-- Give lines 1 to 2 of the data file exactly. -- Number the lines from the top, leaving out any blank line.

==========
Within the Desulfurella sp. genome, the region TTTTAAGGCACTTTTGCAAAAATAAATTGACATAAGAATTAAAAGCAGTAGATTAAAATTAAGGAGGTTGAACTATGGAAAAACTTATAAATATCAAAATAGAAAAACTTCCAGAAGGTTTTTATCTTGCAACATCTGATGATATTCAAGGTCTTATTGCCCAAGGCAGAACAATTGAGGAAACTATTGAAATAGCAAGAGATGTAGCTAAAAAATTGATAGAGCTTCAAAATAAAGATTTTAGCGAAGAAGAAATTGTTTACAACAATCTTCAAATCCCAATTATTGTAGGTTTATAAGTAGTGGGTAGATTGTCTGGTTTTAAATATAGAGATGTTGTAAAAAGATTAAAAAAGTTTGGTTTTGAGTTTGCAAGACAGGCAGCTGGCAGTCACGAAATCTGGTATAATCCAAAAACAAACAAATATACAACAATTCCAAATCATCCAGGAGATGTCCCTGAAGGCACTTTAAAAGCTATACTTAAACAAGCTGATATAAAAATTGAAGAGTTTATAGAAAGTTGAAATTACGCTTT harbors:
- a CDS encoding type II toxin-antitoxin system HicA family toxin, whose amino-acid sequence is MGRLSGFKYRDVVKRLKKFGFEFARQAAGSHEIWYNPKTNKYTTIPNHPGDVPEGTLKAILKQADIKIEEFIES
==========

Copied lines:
Within the Desulfurella sp. genome, the region TTTTAAGGCACTTTTGCAAAAATAAATTGACATAAGAATTAAAAGCAGTAGATTAAAATTAAGGAGGTTGAACTATGGAAAAACTTATAAATATCAAAATAGAAAAACTTCCAGAAGGTTTTTATCTTGCAACATCTGATGATATTCAAGGTCTTATTGCCCAAGGCAGAACAATTGAGGAAACTATTGAAATAGCAAGAGATGTAGCTAAAAAATTGATAGAGCTTCAAAATAAAGATTTTAGCGAAGAAGAAATTGTTTACAACAATCTTCAAATCCCAATTATTGTAGGTTTATAAGTAGTGGGTAGATTGTCTGGTTTTAAATATAGAGATGTTGTAAAAAGATTAAAAAAGTTTGGTTTTGAGTTTGCAAGACAGGCAGCTGGCAGTCACGAAATCTGGTATAATCCAAAAACAAACAAATATACAACAATTCCAAATCATCCAGGAGATGTCCCTGAAGGCACTTTAAAAGCTATACTTAAACAAGCTGATATAAAAATTGAAGAGTTTATAGAAAGTTGAAATTACGCTTT harbors:
- a CDS encoding type II toxin-antitoxin system HicA family toxin, whose amino-acid sequence is MGRLSGFKYRDVVKRLKKFGFEFARQAAGSHEIWYNPKTNKYTTIPNHPGDVPEGTLKAILKQADIKIEEFIES